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I know that inserting a normal breakpoint can change the compiled code slightly, but is this also true for data breakpoints? I don't see how they could logically be put 'inline' with the code.

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2 Answers 2

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If you're referring to a "variable watch" or "memory break-point" where you're asking your debugger to break if a variable or region of memory changes, then that is accomplished by asking your CPU to monitor that memory address / range for all write access, and to break into the debugger to let it decide to break or not for each write. (I'm not privy to how the CPU/debugger exactly achieves this, just that it does).

This doesn't modify either the contents of your memory, or your executable code in memory.

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As far as i know break points are not changing the compiled code, neither normal ones or data breakpoints.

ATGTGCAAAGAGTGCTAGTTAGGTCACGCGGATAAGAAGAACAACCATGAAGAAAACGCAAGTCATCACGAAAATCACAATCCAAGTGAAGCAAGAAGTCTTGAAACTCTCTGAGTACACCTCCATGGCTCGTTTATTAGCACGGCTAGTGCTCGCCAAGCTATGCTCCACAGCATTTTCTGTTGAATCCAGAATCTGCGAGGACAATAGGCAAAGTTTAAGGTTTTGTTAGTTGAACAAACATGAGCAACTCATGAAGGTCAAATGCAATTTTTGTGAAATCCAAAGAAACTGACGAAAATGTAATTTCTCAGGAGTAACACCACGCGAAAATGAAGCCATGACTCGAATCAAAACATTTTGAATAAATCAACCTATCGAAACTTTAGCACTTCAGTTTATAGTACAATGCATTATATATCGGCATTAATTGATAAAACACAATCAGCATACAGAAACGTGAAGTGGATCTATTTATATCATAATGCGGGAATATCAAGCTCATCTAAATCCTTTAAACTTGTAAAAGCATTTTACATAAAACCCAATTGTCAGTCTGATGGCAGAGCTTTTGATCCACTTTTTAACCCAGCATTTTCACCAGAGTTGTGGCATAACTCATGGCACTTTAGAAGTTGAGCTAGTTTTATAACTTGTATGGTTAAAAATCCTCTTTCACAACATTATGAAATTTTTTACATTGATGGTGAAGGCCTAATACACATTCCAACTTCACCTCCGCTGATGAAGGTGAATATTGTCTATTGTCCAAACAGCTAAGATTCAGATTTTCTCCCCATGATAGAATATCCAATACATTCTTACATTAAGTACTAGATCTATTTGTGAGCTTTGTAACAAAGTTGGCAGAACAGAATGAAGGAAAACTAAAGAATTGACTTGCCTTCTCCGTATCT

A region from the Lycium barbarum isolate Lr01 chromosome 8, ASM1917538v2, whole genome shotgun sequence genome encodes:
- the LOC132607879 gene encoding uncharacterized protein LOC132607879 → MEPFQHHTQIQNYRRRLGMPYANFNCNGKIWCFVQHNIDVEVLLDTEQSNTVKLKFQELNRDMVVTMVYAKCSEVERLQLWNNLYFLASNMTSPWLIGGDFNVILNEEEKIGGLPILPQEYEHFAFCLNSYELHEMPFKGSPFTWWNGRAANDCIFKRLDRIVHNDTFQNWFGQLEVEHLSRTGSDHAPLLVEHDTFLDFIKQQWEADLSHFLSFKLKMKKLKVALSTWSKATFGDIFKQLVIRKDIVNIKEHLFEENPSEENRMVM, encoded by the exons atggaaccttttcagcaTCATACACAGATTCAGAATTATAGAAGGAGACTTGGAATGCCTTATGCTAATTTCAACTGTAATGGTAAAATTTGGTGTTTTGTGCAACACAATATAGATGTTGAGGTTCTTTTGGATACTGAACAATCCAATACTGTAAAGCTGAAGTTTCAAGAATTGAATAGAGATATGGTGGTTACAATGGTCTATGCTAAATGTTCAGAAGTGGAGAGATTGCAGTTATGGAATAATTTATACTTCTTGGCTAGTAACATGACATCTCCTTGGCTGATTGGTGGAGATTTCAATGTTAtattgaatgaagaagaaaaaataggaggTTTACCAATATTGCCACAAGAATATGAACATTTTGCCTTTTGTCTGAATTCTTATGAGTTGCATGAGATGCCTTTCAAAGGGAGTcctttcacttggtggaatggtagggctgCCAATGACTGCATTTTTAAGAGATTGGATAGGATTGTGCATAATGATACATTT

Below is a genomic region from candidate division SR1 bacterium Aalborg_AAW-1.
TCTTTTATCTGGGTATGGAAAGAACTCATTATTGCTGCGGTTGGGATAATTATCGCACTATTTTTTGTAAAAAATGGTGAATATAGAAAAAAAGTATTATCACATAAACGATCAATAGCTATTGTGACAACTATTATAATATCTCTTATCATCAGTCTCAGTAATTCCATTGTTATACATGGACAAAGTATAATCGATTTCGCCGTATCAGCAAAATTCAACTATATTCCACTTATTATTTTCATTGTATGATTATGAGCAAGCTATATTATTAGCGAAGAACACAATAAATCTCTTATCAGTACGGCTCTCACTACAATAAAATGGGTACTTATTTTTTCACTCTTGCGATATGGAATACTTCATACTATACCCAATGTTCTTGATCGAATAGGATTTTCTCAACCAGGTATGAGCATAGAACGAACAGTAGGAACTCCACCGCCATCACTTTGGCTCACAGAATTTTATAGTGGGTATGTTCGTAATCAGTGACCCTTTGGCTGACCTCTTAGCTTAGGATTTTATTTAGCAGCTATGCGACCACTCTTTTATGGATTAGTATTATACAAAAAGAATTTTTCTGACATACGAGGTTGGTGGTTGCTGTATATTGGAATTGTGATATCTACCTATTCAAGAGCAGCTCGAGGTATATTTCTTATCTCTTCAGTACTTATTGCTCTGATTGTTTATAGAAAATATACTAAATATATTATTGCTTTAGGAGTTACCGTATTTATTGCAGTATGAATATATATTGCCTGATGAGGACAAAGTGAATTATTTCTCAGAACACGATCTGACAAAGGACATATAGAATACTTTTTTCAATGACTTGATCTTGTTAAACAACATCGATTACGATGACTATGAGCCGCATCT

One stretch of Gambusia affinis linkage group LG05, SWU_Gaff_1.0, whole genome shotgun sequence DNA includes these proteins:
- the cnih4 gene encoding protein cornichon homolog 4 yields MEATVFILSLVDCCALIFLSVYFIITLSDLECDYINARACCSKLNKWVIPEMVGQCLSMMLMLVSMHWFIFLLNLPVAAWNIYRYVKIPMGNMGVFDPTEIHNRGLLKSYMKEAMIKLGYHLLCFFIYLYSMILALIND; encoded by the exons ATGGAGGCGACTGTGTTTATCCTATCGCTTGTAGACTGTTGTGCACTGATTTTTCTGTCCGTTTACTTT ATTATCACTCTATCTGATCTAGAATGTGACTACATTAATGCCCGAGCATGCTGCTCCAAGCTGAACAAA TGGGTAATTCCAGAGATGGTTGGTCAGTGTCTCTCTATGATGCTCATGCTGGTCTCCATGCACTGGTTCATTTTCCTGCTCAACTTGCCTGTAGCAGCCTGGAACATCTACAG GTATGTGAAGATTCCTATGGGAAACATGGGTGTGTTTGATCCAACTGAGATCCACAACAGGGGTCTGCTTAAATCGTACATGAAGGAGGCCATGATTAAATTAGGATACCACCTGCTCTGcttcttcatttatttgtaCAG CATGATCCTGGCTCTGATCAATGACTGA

The program is being compiled using a compiler then the debugger runs using the compiled executable.

The code being changed is the in-memory code. The debugger loads the executable to the memory and change the code there.

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A normal breakpoint will slightly change the compiled code, i think its just an INT3 instruction put before the line you put your breakpoint. See: stackoverflow.com/questions/3915511/… –  sji Oct 1 '12 at 16:43
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This person is correct. Proof: you can start an executable outside of the debugger, then attach a debugger to it and set a breakpoint. No change could possibly have happened to the compiled code. Edit: I see, thanks to your comment. I thought you were asking if the compiler generated different code if you had a breakpoint set, which it doesn't. But, you were asking if the debugger changed/instrumented the code in memory. –  Tom W Oct 1 '12 at 16:44
    
A debugger will modify your code in memory, to insert an INT3 at the desired break-point. This is at runtime, nothing to do with compilation. –  Mordachai Oct 1 '12 at 16:47
    
It changes a copy that is saved in the debugger's memory. What if the debugger crashes before it changed the code back? you will be stuck with a corrupted execution file. –  user1708860 Oct 1 '12 at 16:47
    
The EXE image on disk is never modified. Just memory. –  Mordachai Oct 1 '12 at 16:47

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